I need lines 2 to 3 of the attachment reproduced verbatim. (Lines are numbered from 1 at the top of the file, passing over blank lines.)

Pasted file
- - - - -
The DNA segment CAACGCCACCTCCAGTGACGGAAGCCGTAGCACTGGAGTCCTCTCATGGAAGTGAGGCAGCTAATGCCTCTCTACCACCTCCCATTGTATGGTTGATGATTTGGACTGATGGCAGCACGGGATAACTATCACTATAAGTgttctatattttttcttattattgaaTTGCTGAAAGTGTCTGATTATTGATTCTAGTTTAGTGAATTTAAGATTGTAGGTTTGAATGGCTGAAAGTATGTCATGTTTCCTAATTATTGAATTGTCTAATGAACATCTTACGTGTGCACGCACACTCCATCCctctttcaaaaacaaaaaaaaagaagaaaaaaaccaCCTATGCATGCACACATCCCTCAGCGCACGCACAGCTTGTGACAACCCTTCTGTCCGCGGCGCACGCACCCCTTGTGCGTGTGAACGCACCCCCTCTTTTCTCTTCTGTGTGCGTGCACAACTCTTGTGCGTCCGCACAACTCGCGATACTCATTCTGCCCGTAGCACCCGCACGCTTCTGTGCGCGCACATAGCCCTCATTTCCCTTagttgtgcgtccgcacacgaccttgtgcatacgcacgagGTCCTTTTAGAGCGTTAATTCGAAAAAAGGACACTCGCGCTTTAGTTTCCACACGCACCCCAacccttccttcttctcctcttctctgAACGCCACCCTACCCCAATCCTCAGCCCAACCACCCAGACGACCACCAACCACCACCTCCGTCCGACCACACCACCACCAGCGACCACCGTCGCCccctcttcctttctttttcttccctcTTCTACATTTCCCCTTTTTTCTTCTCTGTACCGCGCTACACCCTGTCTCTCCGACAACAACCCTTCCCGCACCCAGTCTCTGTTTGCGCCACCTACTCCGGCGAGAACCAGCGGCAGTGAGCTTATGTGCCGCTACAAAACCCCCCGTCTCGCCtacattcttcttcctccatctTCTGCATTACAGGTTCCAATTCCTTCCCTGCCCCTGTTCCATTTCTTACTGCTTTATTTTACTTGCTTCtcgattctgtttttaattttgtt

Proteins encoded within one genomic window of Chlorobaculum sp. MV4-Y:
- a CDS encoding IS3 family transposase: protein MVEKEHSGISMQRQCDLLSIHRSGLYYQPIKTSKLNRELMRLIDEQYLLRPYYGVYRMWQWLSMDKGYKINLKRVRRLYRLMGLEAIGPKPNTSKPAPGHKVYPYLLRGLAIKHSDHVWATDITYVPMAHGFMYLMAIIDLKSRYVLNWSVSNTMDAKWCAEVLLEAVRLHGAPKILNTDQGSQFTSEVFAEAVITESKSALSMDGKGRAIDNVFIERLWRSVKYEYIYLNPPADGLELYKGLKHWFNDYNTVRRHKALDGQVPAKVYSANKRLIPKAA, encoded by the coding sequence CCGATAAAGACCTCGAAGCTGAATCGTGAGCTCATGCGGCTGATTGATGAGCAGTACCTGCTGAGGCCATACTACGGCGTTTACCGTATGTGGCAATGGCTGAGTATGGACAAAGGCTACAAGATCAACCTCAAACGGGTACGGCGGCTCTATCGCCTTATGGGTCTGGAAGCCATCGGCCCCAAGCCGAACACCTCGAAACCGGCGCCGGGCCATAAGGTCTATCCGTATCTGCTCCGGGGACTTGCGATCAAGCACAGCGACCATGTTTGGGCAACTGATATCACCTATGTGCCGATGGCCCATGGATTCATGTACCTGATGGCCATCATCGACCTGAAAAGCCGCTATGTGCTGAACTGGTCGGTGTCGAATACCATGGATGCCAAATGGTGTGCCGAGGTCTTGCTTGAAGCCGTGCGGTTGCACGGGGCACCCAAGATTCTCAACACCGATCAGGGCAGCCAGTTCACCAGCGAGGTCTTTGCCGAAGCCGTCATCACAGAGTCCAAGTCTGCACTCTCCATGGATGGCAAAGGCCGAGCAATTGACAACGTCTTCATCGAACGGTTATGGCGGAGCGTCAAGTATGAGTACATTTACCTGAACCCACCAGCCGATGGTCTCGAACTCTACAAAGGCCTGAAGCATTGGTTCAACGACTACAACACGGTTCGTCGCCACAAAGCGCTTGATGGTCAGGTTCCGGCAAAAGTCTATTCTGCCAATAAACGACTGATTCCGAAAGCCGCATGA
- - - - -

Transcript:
Proteins encoded within one genomic window of Chlorobaculum sp. MV4-Y:
- a CDS encoding IS3 family transposase: protein MVEKEHSGISMQRQCDLLSIHRSGLYYQPIKTSKLNRELMRLIDEQYLLRPYYGVYRMWQWLSMDKGYKINLKRVRRLYRLMGLEAIGPKPNTSKPAPGHKVYPYLLRGLAIKHSDHVWATDITYVPMAHGFMYLMAIIDLKSRYVLNWSVSNTMDAKWCAEVLLEAVRLHGAPKILNTDQGSQFTSEVFAEAVITESKSALSMDGKGRAIDNVFIERLWRSVKYEYIYLNPPADGLELYKGLKHWFNDYNTVRRHKALDGQVPAKVYSANKRLIPKAA, encoded by the coding sequence CCGATAAAGACCTCGAAGCTGAATCGTGAGCTCATGCGGCTGATTGATGAGCAGTACCTGCTGAGGCCATACTACGGCGTTTACCGTATGTGGCAATGGCTGAGTATGGACAAAGGCTACAAGATCAACCTCAAACGGGTACGGCGGCTCTATCGCCTTATGGGTCTGGAAGCCATCGGCCCCAAGCCGAACACCTCGAAACCGGCGCCGGGCCATAAGGTCTATCCGTATCTGCTCCGGGGACTTGCGATCAAGCACAGCGACCATGTTTGGGCAACTGATATCACCTATGTGCCGATGGCCCATGGATTCATGTACCTGATGGCCATCATCGACCTGAAAAGCCGCTATGTGCTGAACTGGTCGGTGTCGAATACCATGGATGCCAAATGGTGTGCCGAGGTCTTGCTTGAAGCCGTGCGGTTGCACGGGGCACCCAAGATTCTCAACACCGATCAGGGCAGCCAGTTCACCAGCGAGGTCTTTGCCGAAGCCGTCATCACAGAGTCCAAGTCTGCACTCTCCATGGATGGCAAAGGCCGAGCAATTGACAACGTCTTCATCGAACGGTTATGGCGGAGCGTCAAGTATGAGTACATTTACCTGAACCCACCAGCCGATGGTCTCGAACTCTACAAAGGCCTGAAGCATTGGTTCAACGACTACAACACGGTTCGTCGCCACAAAGCGCTTGATGGTCAGGTTCCGGCAAAAGTCTATTCTGCCAATAAACGACTGATTCCGAAAGCCGCATGA